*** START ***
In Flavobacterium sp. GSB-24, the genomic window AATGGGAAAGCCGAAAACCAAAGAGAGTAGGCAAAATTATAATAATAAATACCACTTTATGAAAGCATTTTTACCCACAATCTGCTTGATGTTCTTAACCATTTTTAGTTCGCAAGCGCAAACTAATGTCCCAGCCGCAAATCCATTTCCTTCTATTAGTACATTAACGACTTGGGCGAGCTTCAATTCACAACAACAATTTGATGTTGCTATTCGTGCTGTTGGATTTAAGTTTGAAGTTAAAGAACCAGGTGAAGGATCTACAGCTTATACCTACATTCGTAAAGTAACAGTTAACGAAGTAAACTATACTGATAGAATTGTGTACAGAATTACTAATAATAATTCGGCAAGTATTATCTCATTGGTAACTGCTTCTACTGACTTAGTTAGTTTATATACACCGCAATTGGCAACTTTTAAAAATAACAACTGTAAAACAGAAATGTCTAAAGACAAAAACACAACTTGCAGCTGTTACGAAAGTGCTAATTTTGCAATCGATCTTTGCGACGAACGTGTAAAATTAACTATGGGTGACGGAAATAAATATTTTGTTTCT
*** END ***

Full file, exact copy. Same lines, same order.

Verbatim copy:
In Flavobacterium sp. GSB-24, the genomic window AATGGGAAAGCCGAAAACCAAAGAGAGTAGGCAAAATTATAATAATAAATACCACTTTATGAAAGCATTTTTACCCACAATCTGCTTGATGTTCTTAACCATTTTTAGTTCGCAAGCGCAAACTAATGTCCCAGCCGCAAATCCATTTCCTTCTATTAGTACATTAACGACTTGGGCGAGCTTCAATTCACAACAACAATTTGATGTTGCTATTCGTGCTGTTGGATTTAAGTTTGAAGTTAAAGAACCAGGTGAAGGATCTACAGCTTATACCTACATTCGTAAAGTAACAGTTAACGAAGTAAACTATACTGATAGAATTGTGTACAGAATTACTAATAATAATTCGGCAAGTATTATCTCATTGGTAACTGCTTCTACTGACTTAGTTAGTTTATATACACCGCAATTGGCAACTTTTAAAAATAACAACTGTAAAACAGAAATGTCTAAAGACAAAAACACAACTTGCAGCTGTTACGAAAGTGCTAATTTTGCAATCGATCTTTGCGACGAACGTGTAAAATTAACTATGGGTGACGGAAATAAATATTTTGTTTCT